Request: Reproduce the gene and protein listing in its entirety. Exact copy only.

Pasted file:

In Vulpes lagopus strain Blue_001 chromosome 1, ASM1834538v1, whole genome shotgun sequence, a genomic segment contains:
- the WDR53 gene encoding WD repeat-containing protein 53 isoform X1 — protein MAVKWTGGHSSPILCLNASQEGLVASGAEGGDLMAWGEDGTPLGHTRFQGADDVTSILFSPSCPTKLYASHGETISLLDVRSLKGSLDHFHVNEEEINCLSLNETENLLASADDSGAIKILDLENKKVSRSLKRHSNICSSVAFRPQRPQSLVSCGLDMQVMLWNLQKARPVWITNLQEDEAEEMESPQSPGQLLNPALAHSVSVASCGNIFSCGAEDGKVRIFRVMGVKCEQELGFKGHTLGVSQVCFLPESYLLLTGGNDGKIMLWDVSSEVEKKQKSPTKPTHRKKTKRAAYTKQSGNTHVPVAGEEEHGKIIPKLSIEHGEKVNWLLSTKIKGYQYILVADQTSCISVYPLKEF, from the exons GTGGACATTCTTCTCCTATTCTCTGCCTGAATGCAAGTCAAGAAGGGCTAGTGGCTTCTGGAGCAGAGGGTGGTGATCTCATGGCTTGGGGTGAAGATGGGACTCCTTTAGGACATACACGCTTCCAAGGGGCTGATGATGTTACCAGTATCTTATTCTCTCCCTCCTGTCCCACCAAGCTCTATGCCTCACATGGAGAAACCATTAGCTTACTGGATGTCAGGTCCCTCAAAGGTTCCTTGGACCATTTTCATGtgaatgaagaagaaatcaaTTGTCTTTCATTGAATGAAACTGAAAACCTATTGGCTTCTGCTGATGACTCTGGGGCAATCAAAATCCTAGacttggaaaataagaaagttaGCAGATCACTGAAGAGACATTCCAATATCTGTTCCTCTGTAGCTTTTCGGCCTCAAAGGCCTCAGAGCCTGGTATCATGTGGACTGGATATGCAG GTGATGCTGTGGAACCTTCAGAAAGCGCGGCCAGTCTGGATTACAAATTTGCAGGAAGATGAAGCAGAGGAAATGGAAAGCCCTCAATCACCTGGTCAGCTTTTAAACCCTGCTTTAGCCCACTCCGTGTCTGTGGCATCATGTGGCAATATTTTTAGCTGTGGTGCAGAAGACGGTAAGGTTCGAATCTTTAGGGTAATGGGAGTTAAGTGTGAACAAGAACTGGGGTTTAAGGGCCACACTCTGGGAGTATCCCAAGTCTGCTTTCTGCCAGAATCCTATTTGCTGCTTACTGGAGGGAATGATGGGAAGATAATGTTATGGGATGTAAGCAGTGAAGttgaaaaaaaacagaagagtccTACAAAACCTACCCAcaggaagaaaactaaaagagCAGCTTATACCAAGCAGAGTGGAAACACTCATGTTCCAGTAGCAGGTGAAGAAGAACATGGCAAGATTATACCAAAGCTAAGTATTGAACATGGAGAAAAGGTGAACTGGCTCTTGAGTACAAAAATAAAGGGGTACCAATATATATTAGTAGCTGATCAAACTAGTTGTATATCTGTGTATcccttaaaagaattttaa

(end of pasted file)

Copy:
In Vulpes lagopus strain Blue_001 chromosome 1, ASM1834538v1, whole genome shotgun sequence, a genomic segment contains:
- the WDR53 gene encoding WD repeat-containing protein 53 isoform X1 — protein MAVKWTGGHSSPILCLNASQEGLVASGAEGGDLMAWGEDGTPLGHTRFQGADDVTSILFSPSCPTKLYASHGETISLLDVRSLKGSLDHFHVNEEEINCLSLNETENLLASADDSGAIKILDLENKKVSRSLKRHSNICSSVAFRPQRPQSLVSCGLDMQVMLWNLQKARPVWITNLQEDEAEEMESPQSPGQLLNPALAHSVSVASCGNIFSCGAEDGKVRIFRVMGVKCEQELGFKGHTLGVSQVCFLPESYLLLTGGNDGKIMLWDVSSEVEKKQKSPTKPTHRKKTKRAAYTKQSGNTHVPVAGEEEHGKIIPKLSIEHGEKVNWLLSTKIKGYQYILVADQTSCISVYPLKEF, from the exons GTGGACATTCTTCTCCTATTCTCTGCCTGAATGCAAGTCAAGAAGGGCTAGTGGCTTCTGGAGCAGAGGGTGGTGATCTCATGGCTTGGGGTGAAGATGGGACTCCTTTAGGACATACACGCTTCCAAGGGGCTGATGATGTTACCAGTATCTTATTCTCTCCCTCCTGTCCCACCAAGCTCTATGCCTCACATGGAGAAACCATTAGCTTACTGGATGTCAGGTCCCTCAAAGGTTCCTTGGACCATTTTCATGtgaatgaagaagaaatcaaTTGTCTTTCATTGAATGAAACTGAAAACCTATTGGCTTCTGCTGATGACTCTGGGGCAATCAAAATCCTAGacttggaaaataagaaagttaGCAGATCACTGAAGAGACATTCCAATATCTGTTCCTCTGTAGCTTTTCGGCCTCAAAGGCCTCAGAGCCTGGTATCATGTGGACTGGATATGCAG GTGATGCTGTGGAACCTTCAGAAAGCGCGGCCAGTCTGGATTACAAATTTGCAGGAAGATGAAGCAGAGGAAATGGAAAGCCCTCAATCACCTGGTCAGCTTTTAAACCCTGCTTTAGCCCACTCCGTGTCTGTGGCATCATGTGGCAATATTTTTAGCTGTGGTGCAGAAGACGGTAAGGTTCGAATCTTTAGGGTAATGGGAGTTAAGTGTGAACAAGAACTGGGGTTTAAGGGCCACACTCTGGGAGTATCCCAAGTCTGCTTTCTGCCAGAATCCTATTTGCTGCTTACTGGAGGGAATGATGGGAAGATAATGTTATGGGATGTAAGCAGTGAAGttgaaaaaaaacagaagagtccTACAAAACCTACCCAcaggaagaaaactaaaagagCAGCTTATACCAAGCAGAGTGGAAACACTCATGTTCCAGTAGCAGGTGAAGAAGAACATGGCAAGATTATACCAAAGCTAAGTATTGAACATGGAGAAAAGGTGAACTGGCTCTTGAGTACAAAAATAAAGGGGTACCAATATATATTAGTAGCTGATCAAACTAGTTGTATATCTGTGTATcccttaaaagaattttaa